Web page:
History & Culture

The following intro and timeline are excerpted from The Strong People: A History of the Port Gamble S’Klallam Tribe. This excerpted intro was written by Ron Charles.

When referring to our people, I personally use the term “Klallam.” It is what I was used to growing up. The Tribe’s name has been also spelled “Clallam.” The original word was nəxʷsƛ̕áy̕əm̕. In recent years, the Port Gamble and Jamestown tribes went back to the name used in the Treaty of Point No Point, “S’Klallam.” The Lower Elwha Tribe continues to use “Klallam.”

Much of the history of the early S’Klallams living in the Port Gamble area was never recorded, but it is safe to say that the residents of nəxʷq̕íyt were puzzled and dismayed to find that, under the terms of the 1855 Treaty of Point No Point, they were expected to pick up and move sixty miles away to the Skokomish Reservation. They wondered what sense it made for them to pack up and go to this unfamiliar place, where they were not even sure if they could make a subsistence living, and where they were very likely to get a less than enthusiastic welcome from the Twana, who were already crowded into a small area.

Why would they leave the Port Gamble area, when they were just getting accustomed to the white man’s ways, working at the many jobs in and around the mill, where their conscientious work greatly pleased the mill owners.

No real effort was ever made to compel the S’Klallams to move, and the influential mill man could very well have had something to do with all that, as the Indian came to be very important to the mill operation.

During the approximately eighty years that the village of nəxʷq̕íyt was occupied, it is clear that, despite the harsh living conditions in the cold, damp climate on Port Gamble Bay; despite the deadly toll from epidemics like tuberculosis; despite the continued loss of the favorite fishing, hunting, and gathering places to the influx of settlers; and, finally despite having to live through some of the worst of economic times, these folks chose to stay. They stayed under some trying circumstances, but over the years their leaders would resolutely continue to remind recalcitrant government officials of treaty promises not kept and the S’Klallams’ anger at not having a homeland of their own.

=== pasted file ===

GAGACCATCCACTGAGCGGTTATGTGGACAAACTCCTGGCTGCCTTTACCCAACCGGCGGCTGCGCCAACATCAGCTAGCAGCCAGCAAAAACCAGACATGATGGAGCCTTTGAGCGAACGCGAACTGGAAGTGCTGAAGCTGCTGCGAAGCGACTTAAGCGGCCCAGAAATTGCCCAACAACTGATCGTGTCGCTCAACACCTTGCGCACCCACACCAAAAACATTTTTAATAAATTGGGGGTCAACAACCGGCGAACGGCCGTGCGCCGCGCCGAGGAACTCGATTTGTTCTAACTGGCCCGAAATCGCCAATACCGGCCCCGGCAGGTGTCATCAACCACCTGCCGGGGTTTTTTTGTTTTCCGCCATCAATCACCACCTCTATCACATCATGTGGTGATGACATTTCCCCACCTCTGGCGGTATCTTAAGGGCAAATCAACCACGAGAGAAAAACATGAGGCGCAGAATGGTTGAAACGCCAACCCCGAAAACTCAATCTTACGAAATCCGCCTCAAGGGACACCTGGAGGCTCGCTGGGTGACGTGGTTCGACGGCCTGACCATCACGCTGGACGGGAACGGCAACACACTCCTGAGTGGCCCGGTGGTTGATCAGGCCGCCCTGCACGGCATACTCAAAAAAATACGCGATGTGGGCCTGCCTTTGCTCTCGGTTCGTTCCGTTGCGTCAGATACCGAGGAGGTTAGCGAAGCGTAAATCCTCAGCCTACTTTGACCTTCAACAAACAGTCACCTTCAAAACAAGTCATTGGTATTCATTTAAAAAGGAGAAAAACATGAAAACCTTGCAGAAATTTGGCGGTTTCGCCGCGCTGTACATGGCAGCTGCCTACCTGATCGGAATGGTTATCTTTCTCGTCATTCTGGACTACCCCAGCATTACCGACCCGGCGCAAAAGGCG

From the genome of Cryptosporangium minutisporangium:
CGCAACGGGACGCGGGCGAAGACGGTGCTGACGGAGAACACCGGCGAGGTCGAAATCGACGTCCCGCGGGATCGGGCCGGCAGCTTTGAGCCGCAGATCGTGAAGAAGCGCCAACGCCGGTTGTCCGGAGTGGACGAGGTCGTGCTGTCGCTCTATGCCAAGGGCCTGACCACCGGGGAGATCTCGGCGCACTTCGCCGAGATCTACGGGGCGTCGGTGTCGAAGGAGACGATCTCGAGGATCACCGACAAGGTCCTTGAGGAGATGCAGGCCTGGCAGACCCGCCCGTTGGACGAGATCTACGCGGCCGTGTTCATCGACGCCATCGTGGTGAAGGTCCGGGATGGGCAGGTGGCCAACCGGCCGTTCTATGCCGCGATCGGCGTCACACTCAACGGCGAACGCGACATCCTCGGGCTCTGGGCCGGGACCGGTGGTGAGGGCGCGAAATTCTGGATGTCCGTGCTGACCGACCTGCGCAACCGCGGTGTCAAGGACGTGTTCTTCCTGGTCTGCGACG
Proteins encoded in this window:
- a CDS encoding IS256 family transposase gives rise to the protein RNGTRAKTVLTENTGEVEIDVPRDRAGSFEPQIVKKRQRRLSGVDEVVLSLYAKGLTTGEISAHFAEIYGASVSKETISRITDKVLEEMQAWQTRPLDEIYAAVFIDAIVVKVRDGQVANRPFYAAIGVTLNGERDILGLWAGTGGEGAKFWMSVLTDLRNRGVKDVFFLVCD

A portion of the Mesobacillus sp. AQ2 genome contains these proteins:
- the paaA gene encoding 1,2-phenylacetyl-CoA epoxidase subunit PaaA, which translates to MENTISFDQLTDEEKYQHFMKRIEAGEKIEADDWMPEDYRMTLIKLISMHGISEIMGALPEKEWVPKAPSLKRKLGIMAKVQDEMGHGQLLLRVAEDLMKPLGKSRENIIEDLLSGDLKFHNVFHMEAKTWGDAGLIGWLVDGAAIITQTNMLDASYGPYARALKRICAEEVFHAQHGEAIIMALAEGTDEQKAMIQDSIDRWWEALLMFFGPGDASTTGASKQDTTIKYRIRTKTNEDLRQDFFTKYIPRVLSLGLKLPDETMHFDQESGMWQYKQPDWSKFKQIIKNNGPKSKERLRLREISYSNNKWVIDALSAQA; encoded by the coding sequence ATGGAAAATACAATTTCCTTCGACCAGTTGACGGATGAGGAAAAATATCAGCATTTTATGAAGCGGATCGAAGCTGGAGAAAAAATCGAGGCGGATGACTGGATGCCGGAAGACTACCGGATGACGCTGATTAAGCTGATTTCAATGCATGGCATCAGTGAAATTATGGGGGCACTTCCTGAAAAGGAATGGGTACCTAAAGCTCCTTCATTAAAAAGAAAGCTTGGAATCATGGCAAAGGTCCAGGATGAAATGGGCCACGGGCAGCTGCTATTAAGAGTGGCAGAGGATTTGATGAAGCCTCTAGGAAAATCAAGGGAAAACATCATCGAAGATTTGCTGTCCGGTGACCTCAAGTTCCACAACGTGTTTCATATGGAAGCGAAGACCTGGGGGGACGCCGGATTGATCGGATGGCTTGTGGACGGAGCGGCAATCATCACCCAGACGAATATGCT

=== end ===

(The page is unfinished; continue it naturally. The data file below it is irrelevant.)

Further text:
Over the years, the federal government would make half-hearted efforts to appease the S’Klallams, promising them allotments of land on other Northwest reservations, but these offers were always flatly rejected by their leaders, who refused to budge from the lands where so many of their people lay buried. The Port Gamble people were forced to wait eighty long years before the federal government relented and offered them 1,300 acres of land on Port Gamble Bay.

The successful S’Klallam quest for a homeland turned out to be somewhat of a bittersweet victory, however, because a few short years later, the Kitsap County government ordered the tribe to abandon and burn their old village of nəxʷq̕íyt.

After more than eighty years of being lashed by strong winds and floodwaters, the old village had fallen unquestionably into disrepair. Nevertheless, the event was especially traumatic for the old folks, as they watched the only home they had every known unceremoniously set afire. It was indeed a sad day.

It was a victory, nonetheless, because these tough and resilient people had won despite formidable odds, and had convinced a skeptical federal government that they did indeed deserve a homeland of their own.

A Historical Timeline of the Port Gamble S’Klallam

Excerpted, in part, from The Strong People